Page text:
Refer to FIG. 7 where the algorithm used by the HR detector 162 is shown. Refer also to lines 171-193 of the sample program listing.
The HR detector 162 comprises two smaller routines. One routine detects a potential QRS complex and is shown in FIG. 7 by blocks 262 and 264 and in the sample program listing line 188-193. The other routine waits until the activity Y caused by the potential QRS complex has fallen beneath the noise threshold noise, which is at least a variable minimum time since the potential QRS complex occurred. The second routine is shown in FIG. 7 by blocks 250-260, and in the sample program listing lines 171-187.
Although the two routines of the HR detector 162 appear serially in FIG. 7 and in the sample program listing, they are mutually exclusive. That is, only one of the decision blocks 252 and 262 can be answered "yes" per execution of the HR detector routine. This can be seen most clearly by recognizing that decision block 252 which initiates one routine requires the activity Y to be less than the threshold noise while decision block 262 which initiates the other routine requires the activity Y to be greater than the threshold noise.
The HR detector 162 uses four storage registers. A first storage register Tlast contains the time that has elapsed since the occurrence of the last confirmed QRS complex that was detected by the HR detector. A second storage register named Dlast contains the peak magnitude of the activity Y of that last confirmed QRS complex. A third storage register is used to store the peak value of activity Y that represents a potential, yet unconfirmed, QRS complex. The fourth storage registers Tsens contain the time that has elapsed since the occurrence of that peak.
When the activity Y rises above both the noise detector output threshold noise and the peak activity Y that has been detected since the last confirmed QRS complex (that is, the peak amplitude that is stored in Drwave), then Drwave is set to the current activity Y and the Tsens timer is reset to zero 262,264. This effectively starts a variable timer of between 160 and 250 ms. Timer Tsens is updated 104 after each new value is read 102 from the ECG data stream X.
If the activity Y continues to increase with each new value in the ECG data stream, Drwave continues to be reset to the new higher activity and the Tsens timer continues to be reset to zero.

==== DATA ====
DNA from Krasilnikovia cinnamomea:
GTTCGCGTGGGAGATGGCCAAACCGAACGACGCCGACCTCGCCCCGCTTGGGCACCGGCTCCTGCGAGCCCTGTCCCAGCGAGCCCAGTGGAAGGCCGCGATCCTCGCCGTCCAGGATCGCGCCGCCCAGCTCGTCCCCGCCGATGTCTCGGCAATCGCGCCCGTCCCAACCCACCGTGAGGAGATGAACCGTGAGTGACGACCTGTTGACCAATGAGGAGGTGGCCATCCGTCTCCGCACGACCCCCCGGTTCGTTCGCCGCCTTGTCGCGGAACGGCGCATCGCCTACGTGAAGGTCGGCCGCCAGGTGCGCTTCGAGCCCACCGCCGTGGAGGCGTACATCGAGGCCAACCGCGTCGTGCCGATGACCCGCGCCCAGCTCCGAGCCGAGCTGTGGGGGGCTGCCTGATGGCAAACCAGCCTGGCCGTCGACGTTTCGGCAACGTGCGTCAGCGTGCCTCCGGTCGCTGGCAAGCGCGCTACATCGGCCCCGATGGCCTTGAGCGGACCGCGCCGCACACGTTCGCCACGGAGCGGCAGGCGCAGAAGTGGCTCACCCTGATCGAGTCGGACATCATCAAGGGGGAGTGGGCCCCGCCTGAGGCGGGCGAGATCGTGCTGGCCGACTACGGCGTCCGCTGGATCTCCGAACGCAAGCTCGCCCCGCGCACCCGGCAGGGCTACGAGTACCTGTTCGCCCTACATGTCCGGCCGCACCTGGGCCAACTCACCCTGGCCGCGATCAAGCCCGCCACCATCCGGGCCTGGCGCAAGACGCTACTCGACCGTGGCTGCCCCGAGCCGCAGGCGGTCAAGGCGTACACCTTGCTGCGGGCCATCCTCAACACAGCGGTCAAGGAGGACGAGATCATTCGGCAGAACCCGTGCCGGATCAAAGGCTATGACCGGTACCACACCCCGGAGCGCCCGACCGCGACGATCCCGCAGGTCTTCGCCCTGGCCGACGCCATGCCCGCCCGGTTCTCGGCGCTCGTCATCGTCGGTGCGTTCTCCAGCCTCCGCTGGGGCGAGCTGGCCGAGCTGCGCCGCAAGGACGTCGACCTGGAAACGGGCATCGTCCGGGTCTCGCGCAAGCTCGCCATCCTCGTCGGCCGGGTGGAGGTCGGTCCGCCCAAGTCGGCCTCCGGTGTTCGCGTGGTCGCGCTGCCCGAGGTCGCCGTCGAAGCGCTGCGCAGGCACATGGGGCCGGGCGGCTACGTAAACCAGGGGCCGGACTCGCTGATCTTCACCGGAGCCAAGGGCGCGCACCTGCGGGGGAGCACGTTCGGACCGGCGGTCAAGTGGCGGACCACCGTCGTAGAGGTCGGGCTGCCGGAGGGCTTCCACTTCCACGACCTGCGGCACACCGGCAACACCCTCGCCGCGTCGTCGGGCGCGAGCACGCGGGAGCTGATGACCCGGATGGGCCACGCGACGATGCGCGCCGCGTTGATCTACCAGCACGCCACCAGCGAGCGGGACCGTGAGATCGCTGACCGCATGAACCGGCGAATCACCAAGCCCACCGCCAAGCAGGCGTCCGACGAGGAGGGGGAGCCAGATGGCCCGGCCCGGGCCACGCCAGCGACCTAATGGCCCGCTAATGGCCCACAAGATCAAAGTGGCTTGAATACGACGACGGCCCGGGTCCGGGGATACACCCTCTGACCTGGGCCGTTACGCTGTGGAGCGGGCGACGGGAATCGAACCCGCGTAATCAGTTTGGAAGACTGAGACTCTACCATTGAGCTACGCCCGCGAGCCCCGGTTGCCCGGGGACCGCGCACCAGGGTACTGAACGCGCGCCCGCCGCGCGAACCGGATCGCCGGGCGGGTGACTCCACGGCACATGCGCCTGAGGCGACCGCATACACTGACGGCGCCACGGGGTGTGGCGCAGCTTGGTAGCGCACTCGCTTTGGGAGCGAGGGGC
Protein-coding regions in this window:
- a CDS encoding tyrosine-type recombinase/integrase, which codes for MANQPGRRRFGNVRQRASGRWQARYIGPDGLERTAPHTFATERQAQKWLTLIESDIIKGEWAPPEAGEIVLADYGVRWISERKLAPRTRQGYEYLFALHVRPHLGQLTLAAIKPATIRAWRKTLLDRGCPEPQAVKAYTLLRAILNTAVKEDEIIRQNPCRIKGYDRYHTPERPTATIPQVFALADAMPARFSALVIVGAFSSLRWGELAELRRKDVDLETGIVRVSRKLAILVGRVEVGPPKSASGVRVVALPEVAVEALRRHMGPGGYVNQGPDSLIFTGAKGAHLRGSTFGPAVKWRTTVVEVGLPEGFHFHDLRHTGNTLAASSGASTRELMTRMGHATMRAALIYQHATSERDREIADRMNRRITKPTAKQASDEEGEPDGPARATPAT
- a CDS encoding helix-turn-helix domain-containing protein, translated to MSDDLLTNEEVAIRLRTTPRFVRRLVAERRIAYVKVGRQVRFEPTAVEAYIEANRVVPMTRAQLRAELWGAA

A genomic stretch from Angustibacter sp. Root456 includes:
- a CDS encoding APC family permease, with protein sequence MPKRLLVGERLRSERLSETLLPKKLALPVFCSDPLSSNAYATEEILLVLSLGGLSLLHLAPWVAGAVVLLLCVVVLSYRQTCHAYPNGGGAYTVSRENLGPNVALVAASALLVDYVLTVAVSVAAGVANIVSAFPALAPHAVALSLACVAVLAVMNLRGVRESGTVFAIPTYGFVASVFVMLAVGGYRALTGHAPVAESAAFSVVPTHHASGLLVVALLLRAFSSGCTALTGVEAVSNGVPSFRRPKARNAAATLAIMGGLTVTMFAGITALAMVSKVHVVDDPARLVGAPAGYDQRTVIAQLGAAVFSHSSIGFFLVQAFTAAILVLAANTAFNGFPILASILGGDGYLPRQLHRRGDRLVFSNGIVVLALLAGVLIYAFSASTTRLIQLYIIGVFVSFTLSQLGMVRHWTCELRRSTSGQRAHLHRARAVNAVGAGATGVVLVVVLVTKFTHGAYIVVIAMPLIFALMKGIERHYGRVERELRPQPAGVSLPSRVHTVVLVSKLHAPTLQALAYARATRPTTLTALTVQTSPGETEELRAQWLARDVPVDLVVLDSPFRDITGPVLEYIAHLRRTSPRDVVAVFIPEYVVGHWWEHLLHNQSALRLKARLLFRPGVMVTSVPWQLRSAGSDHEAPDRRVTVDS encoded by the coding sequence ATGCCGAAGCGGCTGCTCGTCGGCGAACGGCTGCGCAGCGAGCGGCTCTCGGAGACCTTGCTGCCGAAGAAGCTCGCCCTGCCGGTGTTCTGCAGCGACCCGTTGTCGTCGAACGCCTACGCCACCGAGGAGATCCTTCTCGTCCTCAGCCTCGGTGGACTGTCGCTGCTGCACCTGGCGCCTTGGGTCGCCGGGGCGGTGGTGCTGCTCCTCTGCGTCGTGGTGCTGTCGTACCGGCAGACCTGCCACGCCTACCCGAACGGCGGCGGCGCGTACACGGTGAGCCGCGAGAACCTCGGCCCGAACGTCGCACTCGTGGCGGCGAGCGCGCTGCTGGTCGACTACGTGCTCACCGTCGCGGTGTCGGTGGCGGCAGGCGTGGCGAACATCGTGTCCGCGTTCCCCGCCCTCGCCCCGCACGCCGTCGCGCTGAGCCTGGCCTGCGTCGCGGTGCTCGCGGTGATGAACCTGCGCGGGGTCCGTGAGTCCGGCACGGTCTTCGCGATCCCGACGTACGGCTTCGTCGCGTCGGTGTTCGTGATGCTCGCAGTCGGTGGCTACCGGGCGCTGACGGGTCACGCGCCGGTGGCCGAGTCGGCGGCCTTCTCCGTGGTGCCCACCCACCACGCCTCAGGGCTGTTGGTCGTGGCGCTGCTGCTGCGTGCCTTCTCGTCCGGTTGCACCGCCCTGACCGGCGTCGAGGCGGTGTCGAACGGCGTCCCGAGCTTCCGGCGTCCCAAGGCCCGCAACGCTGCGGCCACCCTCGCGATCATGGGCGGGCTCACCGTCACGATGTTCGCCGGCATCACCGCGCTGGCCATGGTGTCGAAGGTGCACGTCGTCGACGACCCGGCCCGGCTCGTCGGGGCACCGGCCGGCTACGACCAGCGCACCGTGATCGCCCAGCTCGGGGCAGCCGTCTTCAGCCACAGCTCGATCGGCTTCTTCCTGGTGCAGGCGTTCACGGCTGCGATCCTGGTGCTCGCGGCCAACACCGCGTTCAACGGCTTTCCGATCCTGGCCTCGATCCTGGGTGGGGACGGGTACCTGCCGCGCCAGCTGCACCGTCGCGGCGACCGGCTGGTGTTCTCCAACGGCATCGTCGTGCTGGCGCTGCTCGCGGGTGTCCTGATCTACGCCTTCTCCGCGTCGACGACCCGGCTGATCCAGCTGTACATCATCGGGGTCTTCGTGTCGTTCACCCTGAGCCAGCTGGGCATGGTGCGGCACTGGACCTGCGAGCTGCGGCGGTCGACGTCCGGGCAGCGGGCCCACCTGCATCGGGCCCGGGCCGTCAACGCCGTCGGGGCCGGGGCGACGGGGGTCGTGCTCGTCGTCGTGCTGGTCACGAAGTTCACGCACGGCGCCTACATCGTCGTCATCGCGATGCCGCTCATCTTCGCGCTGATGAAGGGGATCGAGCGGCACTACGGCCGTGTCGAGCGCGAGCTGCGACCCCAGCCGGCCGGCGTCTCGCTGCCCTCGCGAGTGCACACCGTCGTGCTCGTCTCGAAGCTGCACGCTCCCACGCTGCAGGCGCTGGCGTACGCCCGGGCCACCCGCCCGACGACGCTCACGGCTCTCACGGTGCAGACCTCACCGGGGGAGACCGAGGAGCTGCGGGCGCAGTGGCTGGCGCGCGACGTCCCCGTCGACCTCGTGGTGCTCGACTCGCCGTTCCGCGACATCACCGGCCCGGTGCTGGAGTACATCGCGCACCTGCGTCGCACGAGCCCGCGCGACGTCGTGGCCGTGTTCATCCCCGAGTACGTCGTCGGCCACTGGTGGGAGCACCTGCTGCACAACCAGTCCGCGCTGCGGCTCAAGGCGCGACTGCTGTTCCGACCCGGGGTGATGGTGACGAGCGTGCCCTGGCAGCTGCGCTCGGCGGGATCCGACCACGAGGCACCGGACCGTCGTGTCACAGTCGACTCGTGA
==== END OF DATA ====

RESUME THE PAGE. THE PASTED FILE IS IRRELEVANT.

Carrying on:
Once the activity Y starts to decrease, a QRS complex potentially has been detected. However, it cannot be assumed that the detected peak represents a QRS complex. First, the detected peak may have been caused by a P wave's activity Y rising above the noise threshold noise. Second, the activity Y caused by a valid QRS complex is not necessarily monotonically increasing. For example, a biphasic QRS waveform may cause an activity Y to have two pronounced humps. The higher of the two humps should signify the QRS complex. Third, the detected peak may have been caused by a T wave.
After the activity Y starts to decrease, the HR detector waits 252 between 160 and 250 ms (timed by timer Tsens) before attempting to determine if the detected peak is a QRS complex. If during this waiting period, an activity Y is detected that is higher than the peak, the peak is reset to the new value and the timer Tsens is reset to zero.
This variable time period is set long enough to allow a detected and normally conducted P wave to be overridden by the following QRS complex. It is also long enough to catch the higher of the two humps in activity caused by a biphasic QRS complex.
The time period is variable to adapt to faster or slower heart rates, and is set 250 to three-fourths the average R to R interval, clipped between 160 and 250 ms.
After passing the P wave discrimination 252, the potential detection must pass a second test before it is confirmed 256. This second test is designed to discriminate against T wave detection. Although T waves are generally wider, and thus do not cause as great an activity Y as the QRS complex, their activity can still exceed the threshold noise. Since a T wave can occur more than 250 ms after the QRS complex, they can pass the P wave discrimination decision block 252.
The T wave discriminator 254, 256 discriminates against T waves by requiring at least one of two conditions to be true before signaling detection 257: (1) the potential detection must occur 254 at least three-fourths the average R to R interval after the previously confirmed detection (capped at 450 ms), or (2) the amplitude Drwave of the potential detection must be at least half the amplitude Dlast of the previous confirmed detection.